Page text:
HL Deb 07 March 1939 vol 112 cc28-30

Order of the Day for the Second Reading read.


My Lords, I beg to move that this Bill be now read a second time. Under the Patents and Designs Acts certain acts, mainly in connection with applications for the grant and renewal of patents and for the registration or renewal of the registration of designs, have to be carried out at the Patent Office within certain time limits. In general those time limits can or must be extended by the Comptroller within further limits if application for extension is made and certain conditions, such as payment of fees, are satisfied. It has been the practice of the Patent Office for many years, unless there was a direct pro- vision to the contrary, to allow such extensions of time even if the application were not made until after the period permissible apart from extension had expired. A judgment of the Patents Appeal Tribunal has shown that this practice, in one case at all events—namely, that arising in connection with the acceptance of complete specifications under Section 8A of the Act—is wrong and may have resulted in invalidating patents granted upon applications in connection with which such extensions of time have been so allowed. This Bill is intended to establish for the future and validate for the past what has been the practice in this connection, and to provide for other cases where extensions of time are permissible but there is no express statement as to whether application must be made before the main period has expired or whether it can be made during the period of the permissible extension.

Advantage has also been taken of the opportunity afforded by this Bill to deal with another old-established practice of the Patent Office as to the validity of which doubts have been expressed. When a complete specification has been returned to the applicant for amendment but has been railed only at the last minute of the period allowed for its acceptance, or at any rate too late for a full examination to be made within the period, the practice has been to examine the refiled specification as soon as possible, and, in cases where it has been found to be in order for acceptance, to accept it "as of" the last day of the period allowed. This Bill validates this practice for the past and establishes it in substance for the future. The Bill is merely one of machinery with the sole object of legalising certain practices which have grown up, but which without the Bill might be considered ultra vires.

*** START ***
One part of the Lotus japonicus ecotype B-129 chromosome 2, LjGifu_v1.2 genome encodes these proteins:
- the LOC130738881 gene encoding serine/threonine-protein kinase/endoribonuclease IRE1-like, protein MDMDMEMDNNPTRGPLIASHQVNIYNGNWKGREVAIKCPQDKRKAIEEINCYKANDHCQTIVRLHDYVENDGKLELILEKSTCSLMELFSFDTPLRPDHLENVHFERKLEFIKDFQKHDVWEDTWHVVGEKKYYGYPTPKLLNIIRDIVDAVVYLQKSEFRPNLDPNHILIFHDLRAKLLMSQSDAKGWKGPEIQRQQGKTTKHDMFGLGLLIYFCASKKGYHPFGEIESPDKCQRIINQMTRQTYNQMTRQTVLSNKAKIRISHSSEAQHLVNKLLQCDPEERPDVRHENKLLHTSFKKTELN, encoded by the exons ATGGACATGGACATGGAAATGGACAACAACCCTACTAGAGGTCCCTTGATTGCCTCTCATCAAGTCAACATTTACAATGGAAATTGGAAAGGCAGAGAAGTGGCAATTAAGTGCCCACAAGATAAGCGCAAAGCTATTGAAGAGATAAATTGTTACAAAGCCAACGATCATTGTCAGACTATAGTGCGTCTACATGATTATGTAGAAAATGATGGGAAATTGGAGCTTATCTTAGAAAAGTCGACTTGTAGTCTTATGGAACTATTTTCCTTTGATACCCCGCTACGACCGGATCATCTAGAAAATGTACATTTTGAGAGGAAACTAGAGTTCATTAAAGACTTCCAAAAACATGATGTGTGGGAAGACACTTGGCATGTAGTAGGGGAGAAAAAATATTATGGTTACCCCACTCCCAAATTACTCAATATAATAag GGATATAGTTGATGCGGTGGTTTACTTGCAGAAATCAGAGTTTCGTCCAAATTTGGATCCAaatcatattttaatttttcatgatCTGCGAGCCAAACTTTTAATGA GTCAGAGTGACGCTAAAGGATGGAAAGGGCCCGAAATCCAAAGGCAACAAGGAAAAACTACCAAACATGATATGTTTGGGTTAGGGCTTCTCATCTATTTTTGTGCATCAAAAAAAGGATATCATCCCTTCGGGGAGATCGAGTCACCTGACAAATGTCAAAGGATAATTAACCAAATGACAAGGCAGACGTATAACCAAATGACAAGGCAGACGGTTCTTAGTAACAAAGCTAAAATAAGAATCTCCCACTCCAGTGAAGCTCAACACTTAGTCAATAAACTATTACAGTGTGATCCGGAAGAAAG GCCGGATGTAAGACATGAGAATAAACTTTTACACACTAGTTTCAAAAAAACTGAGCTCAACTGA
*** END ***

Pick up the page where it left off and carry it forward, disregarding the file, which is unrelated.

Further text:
Moved, That the Bill be now read 2a.—(Lord Templemore.)


My Lords, we have examined this Bill, and on the whole we think it is a pod Bill and deserves support. There are certain matters concerning the patent law, with which I will not trouble your Lordships on this occasion in view of the other Orders on the Paper, but if I may I would like to send a letter to the noble Lord and he perhaps will be good enough to consult with the Department. With regard to this Bill, the only criticism we have to make is with reference to Clause 2. This clause, we think, is somewhat clumsily drafted, and is apt to give rise to a certain amount of confusion more particularly in view of the use of such words as "completed" and "completing." For a long time now such words have been understood and used to mean the step of filing a complete specification on a patent application. But it appears from Clause 2 of the Bill that they are now to have a somewhat different meaning and will tend to give rise to the assumption—incidentally a wrong one—that an applicant for a patent has a longer period than hitherto for filing a complete specification on a patent application.

We think that the possibility of confusion would be less likely to arise if, instead of the words in question, other words are used in the clause, such as "in condition for acceptance," or their literal equivalent. We are inclined to think that the intentions of Clause 2 of the Bill could have been provided in a much more straightforward way, such as by a simple amendment of Section 8A of the principal Act which Clause 2 of the Bill is intended to replace. If the noble Lord will be good enough to look into that particular point, and see if better words can be found, we think the Bill might be improved.

On Question, Bill read 2a, and committed to a Committee of the Whole House.